Trick or Treat? – The tale of how our manuscript was swept along by the IPCC process

The pace of scientific research is increasingly being dictated by external forces. But to the extent these sped-up timelines help to focus a team’s efforts and ensure that project outcomes are timely and relevant, it may not be such a bad thing … if only a bit stressful.
Trick or Treat? – The tale of how our manuscript was swept along by the IPCC process

It’s Halloween 2017 in London, one of the few major cities outside North America where the holiday is celebrated in a pretty big way. However, there’s no costume, or ‘fancy dress’, for me this year; no going out with friends. Instead, I’m sitting in my Airbnb – over from Vienna for a conference – working like mad to submit a paper by midnight. 

For it was on this particular Halloween night that I was trying hard to wrap up the initial submission of our Nature Energy paper “Energy investment needs for fulfilling the Paris Agreement and achieving the Sustainable Development Goals” (, a manuscript that was truly a team effort and one that spanned a couple years of work prior to that point. I therefore owed it to my co-authors, all twenty-eight of them, to get the paper submitted on time. (And in this sense, I should really be using the ‘We’ form in most parts of this post.)

Why the hard deadline? Short answer: the IPCC. November 1st, 2017, was one of the first community-wide deadlines in the process of preparing the Intergovernmental Panel on Climate Change’s (IPCC) Special Report “Global Warming of 1.5 °C” – a process way bigger than me and my author team. That day had previously been determined to be the ‘literature cut-off date’ for submitted papers. In other words, for a piece of work to be 'assessable' (or drawn upon) by the author team drafting the SR1.5, the paper needed to be submitted to a journal – any journal – by that day, no exceptions. Naturally, my colleagues and I really wanted to hit that cut-off. It would not have been the end of the world if we hadn’t, but it was definitely worth a try. Our science was solid; we had worked and reworked our analyses over a period of months; the text had undergone at least a dozen revisions. Although we had long since planned to work toward a paper submission in the latter part of the year, in the end the IPCC deadline gave us just the kick we needed to prioritize the work and get the paper out the door, and without compromising on scientific quality. It was a very rewarding feeling to submit our paper to Nature Energy on that Hallows’ Eve, even if we only met our deadline by a few minutes.

Turns out that early deadline around Halloween wasn’t the only one we would need to meet along the journey toward manuscript acceptance. Another one was May 14th, 2018, the SR1.5’s literature cut-off date for finally accepted papers. Fortunately for us, we also managed to make that deadline as well – by a comfortable few days this time instead of only a few minutes.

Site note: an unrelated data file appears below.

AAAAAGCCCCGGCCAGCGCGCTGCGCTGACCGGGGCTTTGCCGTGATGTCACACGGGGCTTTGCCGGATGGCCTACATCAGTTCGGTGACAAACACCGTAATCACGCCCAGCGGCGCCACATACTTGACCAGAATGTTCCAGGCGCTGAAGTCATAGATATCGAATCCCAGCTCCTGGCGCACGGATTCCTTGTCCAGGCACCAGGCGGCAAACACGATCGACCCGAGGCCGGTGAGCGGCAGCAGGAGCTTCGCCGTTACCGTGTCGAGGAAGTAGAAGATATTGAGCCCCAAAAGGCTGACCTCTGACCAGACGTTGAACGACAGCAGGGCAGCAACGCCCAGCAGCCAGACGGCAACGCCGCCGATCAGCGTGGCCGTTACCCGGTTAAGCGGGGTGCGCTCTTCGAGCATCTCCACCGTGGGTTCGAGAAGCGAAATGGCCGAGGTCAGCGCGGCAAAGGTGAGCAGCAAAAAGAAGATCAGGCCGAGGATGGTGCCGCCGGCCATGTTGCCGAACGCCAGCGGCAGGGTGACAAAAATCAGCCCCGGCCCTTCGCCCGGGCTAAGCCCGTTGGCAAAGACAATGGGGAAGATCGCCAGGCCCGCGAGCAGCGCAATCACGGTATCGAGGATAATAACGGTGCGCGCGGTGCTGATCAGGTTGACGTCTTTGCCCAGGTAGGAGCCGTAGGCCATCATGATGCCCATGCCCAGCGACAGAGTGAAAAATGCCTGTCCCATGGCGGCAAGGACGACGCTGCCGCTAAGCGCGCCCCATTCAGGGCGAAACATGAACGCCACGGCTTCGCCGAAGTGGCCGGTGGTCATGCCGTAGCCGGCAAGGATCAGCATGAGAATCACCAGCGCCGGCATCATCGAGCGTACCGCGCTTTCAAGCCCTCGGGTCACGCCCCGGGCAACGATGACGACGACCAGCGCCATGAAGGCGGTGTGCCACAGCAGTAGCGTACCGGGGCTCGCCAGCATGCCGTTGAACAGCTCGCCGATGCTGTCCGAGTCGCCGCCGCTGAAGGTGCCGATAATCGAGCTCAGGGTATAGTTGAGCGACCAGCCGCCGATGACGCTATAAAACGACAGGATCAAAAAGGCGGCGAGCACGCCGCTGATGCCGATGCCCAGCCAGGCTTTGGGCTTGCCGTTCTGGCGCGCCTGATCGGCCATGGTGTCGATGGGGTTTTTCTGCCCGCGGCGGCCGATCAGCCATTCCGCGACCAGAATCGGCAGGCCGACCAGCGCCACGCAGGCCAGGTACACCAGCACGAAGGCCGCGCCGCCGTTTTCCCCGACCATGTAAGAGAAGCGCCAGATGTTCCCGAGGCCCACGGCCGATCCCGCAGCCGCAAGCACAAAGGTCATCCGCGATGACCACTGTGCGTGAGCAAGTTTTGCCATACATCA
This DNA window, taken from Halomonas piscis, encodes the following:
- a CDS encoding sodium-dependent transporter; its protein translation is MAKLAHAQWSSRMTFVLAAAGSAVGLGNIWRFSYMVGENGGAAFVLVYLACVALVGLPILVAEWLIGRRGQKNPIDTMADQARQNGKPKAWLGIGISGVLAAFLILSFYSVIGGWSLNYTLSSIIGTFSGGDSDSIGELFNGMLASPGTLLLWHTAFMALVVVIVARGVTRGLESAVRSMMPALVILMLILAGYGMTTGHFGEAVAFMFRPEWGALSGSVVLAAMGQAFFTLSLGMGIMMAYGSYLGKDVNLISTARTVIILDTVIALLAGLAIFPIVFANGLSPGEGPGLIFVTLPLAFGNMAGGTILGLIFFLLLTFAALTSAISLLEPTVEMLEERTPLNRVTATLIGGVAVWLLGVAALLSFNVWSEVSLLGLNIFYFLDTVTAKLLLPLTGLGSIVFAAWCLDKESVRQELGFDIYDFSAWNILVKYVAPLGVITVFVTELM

It’s not every day in research that we’re truly up against the clock. Sure, there are proposal deadlines, theses to finish in advance of graduation, student assessments to prepare before end of term. But for papers, we’re generally working with self-imposed deadlines given to ourselves, thus something softer and less stressful. For the most part, we prioritize quality of the science over speed. And even in today’s cutthroat world of international research, I still get the sense – from my tiny corner of this world – that the ordering of these priorities remains largely the same. (Though I hear things have changed a bit compared to the ‘good ole days’, if I listen to some of my more senior colleagues waxing nostalgically about the past.)

More and more, however, external processes and events dictate the speed and direction of science. Should it be this way? No, not always; but in some instances, yes. Each researcher will know what’s best for him or her in a given context. In our case, my co-authors and I decided from the get-go that we wanted to be policy relevant with our research; so for us it was important to feed into the IPCC process, or at least to try. As many reading this post will know, these days across much of the climate change research community, informing international climate policy discussions means feeding into the periodic IPCC assessments. Certainly this isn’t the only outlet, though it is pretty visible one. With our paper, my co-authors and I felt we had something unique to offer the discussions surrounding the Paris Agreement’s ambitious 1.5 °C target, namely what sorts of investments (in $ terms) might be needed to realize that target between now and mid-century. At the time of writing our manuscript (and eventual publication), no other scientific papers had been written on the topic.

Now that our paper is published, we’ll see if it has any impact on ongoing scientific and policy processes. Looking back, I guess I’m thankful that the strict IPCC deadlines helped to focus our team’s energies and get the work completed as quickly as possible. Though, it certainly caused a bit of stress in the process.

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Go to the profile of Adam Yeeles
about 4 years ago

The Special Report had the effect of both creating a short deadline and narrowly focusing the research on a specific question. There are certainly other fields that could benefit from one or both of those things. The question of whether, writ large, the field and literature is in a better place because of it is is something of an open question until at least Oct. 8 when the final report is released.